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Dr. Dan Von Hoff discusses the complete phase Ib, a clinical trial approach that helps oncology biotech and pharma sponsors streamline Phase I and get to Phase II faster
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Dr. Dan Von Hoff discusses the complete phase Ib, a clinical trial approach that helps oncology biotech and pharma sponsors streamline Phase I and get to Phase II faster


A Q&A with renowned oncology investigator Dr. Daniel D. Von Hoff, M.D., who describes "the complete phase 1b," a clinical trial design that streamlines phase I by testing various drug combinations in …

A Q&A with renowned oncology investigator Dr. Daniel D. Von Hoff, M.D., who describes "the complete phase 1b," a clinical trial design that streamlines phase I by testing various drug combinations in one trial with multiple arms running in parallel.

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  • 1. The Complete Phase Ib: An Approach for Getting to Phase II Faster A Q&A with renowned oncology investigator Dr. Daniel D. Von Hoff, M.D., who describes a clinical trial design that streamlines phase I by testing various drug combinations in one trial with multiple arms running in parallel.
  • 2. Welcome
    • This presentation is based on our July 2008 issue of Peer Perspectives in Oncology , a free Q&A series focused on issues that face Chief Medical Officers today: rising costs, optimum patient accrual, targeted therapeutics, patient safety, FDA regulations, efficacy, budgets, and timelines.
    • You can sign up to receive an email notice for future issues at .
  • 3. The Complete Phase Ib: An Approach for Getting to Phase II Faster
    • In this conversation, renowned oncology investigator Dr. Daniel Von Hoff describes a unique approach to the phase I trial that offers faster drug development. Known as “the complete phase Ib,” the design streamlines phase I by testing various drug combinations in one trial with multiple arms running in parallel.
    • This structure creates rapid accrual rates, substantial economies of scale and significant time savings for sponsors versus the traditional sequential approach. It also garners enthusiasm from investigators and patients, who ultimately gain greater potential for improved therapeutic benefits and care.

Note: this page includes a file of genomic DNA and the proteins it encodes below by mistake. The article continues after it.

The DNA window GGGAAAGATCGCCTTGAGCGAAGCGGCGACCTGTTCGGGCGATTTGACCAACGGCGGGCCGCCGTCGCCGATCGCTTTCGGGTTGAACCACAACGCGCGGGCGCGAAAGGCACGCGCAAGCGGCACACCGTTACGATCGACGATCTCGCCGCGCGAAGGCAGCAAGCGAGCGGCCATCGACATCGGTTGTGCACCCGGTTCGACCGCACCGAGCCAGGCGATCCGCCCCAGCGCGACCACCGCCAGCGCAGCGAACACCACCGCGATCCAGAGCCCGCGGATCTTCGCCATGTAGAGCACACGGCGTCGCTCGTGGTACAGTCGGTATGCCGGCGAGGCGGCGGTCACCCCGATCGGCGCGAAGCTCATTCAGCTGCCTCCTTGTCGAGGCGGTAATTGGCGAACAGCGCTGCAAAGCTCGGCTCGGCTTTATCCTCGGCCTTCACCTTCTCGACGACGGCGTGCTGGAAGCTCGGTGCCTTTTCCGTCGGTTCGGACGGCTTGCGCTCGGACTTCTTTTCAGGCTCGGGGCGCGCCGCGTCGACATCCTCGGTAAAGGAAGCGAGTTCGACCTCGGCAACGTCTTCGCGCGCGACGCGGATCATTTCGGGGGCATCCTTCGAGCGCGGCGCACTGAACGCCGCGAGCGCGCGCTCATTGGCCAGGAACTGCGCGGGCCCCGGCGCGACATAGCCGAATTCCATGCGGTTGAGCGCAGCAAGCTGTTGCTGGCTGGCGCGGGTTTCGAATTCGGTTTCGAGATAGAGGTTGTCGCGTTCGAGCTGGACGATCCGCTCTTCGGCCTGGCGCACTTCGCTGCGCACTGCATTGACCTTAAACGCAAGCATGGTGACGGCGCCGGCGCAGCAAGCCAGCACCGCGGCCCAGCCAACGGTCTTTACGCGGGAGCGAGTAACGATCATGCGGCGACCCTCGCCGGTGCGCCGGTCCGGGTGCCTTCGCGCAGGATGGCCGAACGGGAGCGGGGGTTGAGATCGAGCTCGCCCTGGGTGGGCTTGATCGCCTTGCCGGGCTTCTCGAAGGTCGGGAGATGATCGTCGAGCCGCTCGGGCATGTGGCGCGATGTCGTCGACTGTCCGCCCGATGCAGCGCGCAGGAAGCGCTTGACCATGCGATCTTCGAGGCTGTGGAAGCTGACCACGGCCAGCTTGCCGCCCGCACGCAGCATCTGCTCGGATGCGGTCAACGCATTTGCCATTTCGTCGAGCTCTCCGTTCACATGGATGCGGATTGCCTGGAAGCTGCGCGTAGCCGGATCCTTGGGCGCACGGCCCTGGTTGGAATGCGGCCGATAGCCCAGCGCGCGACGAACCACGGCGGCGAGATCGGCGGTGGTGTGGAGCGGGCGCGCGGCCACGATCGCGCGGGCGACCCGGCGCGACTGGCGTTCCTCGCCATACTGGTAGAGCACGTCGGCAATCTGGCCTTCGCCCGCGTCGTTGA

• 4. About Dr. Daniel Von Hoff
    • Daniel D. Von Hoff, M.D. is Senior Investigator and Head of Translational Research at the Translational Genomics Research Institute's (TGen) Translational Drug Development Division and Head, Pancreatic Cancer Research Program in Phoenix, Arizona. He also serves as Chief Scientific Officer for U.S. Oncology and the Scottsdale Clinical Research Institute, and is a founding shareholder and advisory board member of Medelis.
    • Dr. Von Hoff's major interest is in the development of new anticancer agents, both in the clinic and in the laboratory. He and his colleagues were involved in the beginning of the development of many of the agents we now use routinely, including mitoxantrone, fludarabine, paclitaxel, docetaxel, gemcitabine, CPT-11, gefitinib and others. At present, he and his colleagues are concentrating on the development of molecularly targeted therapies.
    • Dr. Von Hoff's laboratory interests and contributions have been in the area of in vitro drug sensitivity testing to individualize treatment for the patient. He and his laboratory are now concentrating on discovery of new targets in pancreatic cancer. Dr. Von Hoff has published more than 529 papers, 129 book chapters, and more than 891 abstracts.
    • Dr. Von Hoff was appointed to President Bush's National Cancer Advisory Board from June 2004 - March 2010. He is the past President of the American Association for Cancer Research, a Fellow of the American College of Physicians, and a member and past board member of the American Society of Clinical Oncology. He is a founder of ILEX Oncology, Inc. (recently acquired by Genzyme). He is founder and Editor Emeritus of Investigational New Drugs - The Journal of New Anticancer Agents as well as the Editor-in-Chief of Molecular Cancer Therapeutics. He is also proud to have been a mentor and teacher for multiple medical students, medical oncology fellows, graduate students, and post-doctoral fellows.
  • 5. Dan, you’ve evolved an approach to the phase Ib that has repeatedly shown to generate more useful information in less time, getting you to the phase II more quickly. How does it differ from the traditional phase I?
    • The typical phase I approach is essentially serial drug development, which involves running multiple separate trials. Each site at each trial adds a layer of time, cost, and management oversight. What I call “the complete phase Ib” is a simple solution that essentially tests the various drug combinations in one phase Ib with multiple arms run in parallel.
    • For example, assume you have good preclinical data on a single agent that may be more effective in combination with another agent—for example, a monoclonal antibody plus gemcitabine (GEMZAR®). Most Chief Medical Officers anticipate that the pivotal clinical trials will be standard therapy with or without the new drug, and they prepare for that eventuality by conducting a phase I trial of the combination. Typically, this involves launching five, six, or sometimes more combination phase I trials. Each trial has to be negotiated and managed separately, and each must have its own protocol, adding layer upon layer of cost and effort. The strategy I’m suggesting eliminates all these separate serial trials because it puts the combinations into one phase Ib trial.